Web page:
A teenage daughter (already attached and sexually similar to her mom) expresses her need for separation and differentiation as an independent woman. “I’m not you, I don’t want to be like you, and I never will be you!” But beneath this statement of defiance is a more telling message that staying in conflict with her mother conveys. “I need to be independent of you and different from you, but still stay closely connected to you, so don’t pull away.” Witnessing these encounters in counselling is like watching a young woman fighting for her psychological life against the woman who gave it to her.
It all makes so much sense but how do I still allow myself to not feel so sad about the past already gone? It really just feels so surreal. There was once a time when I was not a mother. Then I feel pregnant and gave birth to this adorable little creature. I spent many years, which at the time felt like forever, raising her from a baby to a toddler, to a child to a preteen. And now it feels that it is all done. That there is nothing left for me to do. Like I said, it feels surreal. But in truth, on one hand, I do actually love my freedom. So I am being a little selfish here because I want it both ways!
The reality is that my daughter is going through what is known as differentiation. She needs to break away to have space to experiment with who she is. The first rule and the one I feel is the most important one is: do not take it personally. I myself, need to be very aware of not taking it so personally. I think back to all those teary moments in cafes. I am gaiing such success at breaking this first cardinal rule in such glorious fashion. It truly is a gift! I break it, over, and over again! So what set off the tears on Saturday? I wanted to know why she was once an Instagram friend and then she wasn’t. She kept telling me her screen name but I could never find her. Finally she owned up to “blocking” me. My daughter blocked me! The gut-wrenching blow! Then I wanted to know (actually demanded) why she had blocked me on Instagram. Her explanation? “I don’t like how you like everything. It’s embarrassing”. So I have promised that I will only ever look and never comment. It appears that my tears and heartbreaking performance have softened her and she has relented because a few hours later there was a request on my Instagram. I am back on! However, be careful what you wish for! Later that evening, as we sat on the plane waiting to take off, our daughter posted a black and white photo, which had a wonderful artistic edge to it, as she stood in a laneway filled with graffiti, with a cigarette in her mouth. I am not sure if it was lit. I tried to zoom in but could not tell for sure. It looked lit as it was bright but the way she was holding it tells me it was all for show. I hope! The location also got me wondering – it looked gritty and unsavoury for 16 years olds to be in. Now here’s the catch. I cannot comment. One of the conditions of being her “friend” is that I am not to like or comment in any fashion. If I comment my “Mum” status will ostracise me. It’s a conundrum! It’s just never easy. Oh … but don’t y’all worry … we will find out the truth of that photo eventually because our daughter tells us everything. Another contradiction to our relationship! I just know that my husband will gently bring it up in one of their many conversations to come … and he will tell me. The trials and tribulations of parenting a teenage daughter … and so I leave you with this quote:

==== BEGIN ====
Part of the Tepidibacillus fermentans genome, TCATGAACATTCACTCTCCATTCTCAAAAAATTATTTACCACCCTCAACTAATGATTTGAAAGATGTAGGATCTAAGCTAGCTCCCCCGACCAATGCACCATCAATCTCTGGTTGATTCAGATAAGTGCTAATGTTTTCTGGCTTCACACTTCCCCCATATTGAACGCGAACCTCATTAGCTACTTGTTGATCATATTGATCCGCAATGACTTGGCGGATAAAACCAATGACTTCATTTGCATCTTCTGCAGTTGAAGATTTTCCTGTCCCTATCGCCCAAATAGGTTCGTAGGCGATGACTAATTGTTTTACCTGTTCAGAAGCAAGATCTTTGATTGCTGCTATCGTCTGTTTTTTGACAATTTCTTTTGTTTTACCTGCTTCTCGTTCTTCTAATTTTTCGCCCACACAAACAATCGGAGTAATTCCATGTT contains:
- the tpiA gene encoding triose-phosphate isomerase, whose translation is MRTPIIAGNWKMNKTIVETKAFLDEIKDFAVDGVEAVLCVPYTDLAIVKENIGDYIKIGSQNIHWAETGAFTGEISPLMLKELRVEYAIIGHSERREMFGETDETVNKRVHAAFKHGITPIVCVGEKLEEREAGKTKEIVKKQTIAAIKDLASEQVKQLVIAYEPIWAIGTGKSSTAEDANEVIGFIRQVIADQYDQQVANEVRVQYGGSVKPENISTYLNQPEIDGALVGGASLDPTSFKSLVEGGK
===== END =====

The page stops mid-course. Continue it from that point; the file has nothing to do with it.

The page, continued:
“All I know is that I carried you for nine months. I fed you, I clothed you, I paid for your college education. Friending me on Facebook seems like a small thing to ask in return” Jodi Picoult – Sing You Home
Writing this has helped, and I hope that if you have stumbled across my blog and this post, it helps you too.
How useful was this post?
Click on a star to rate it!
Average rating / 5. Vote count:
No votes so far! Be the first to rate this post.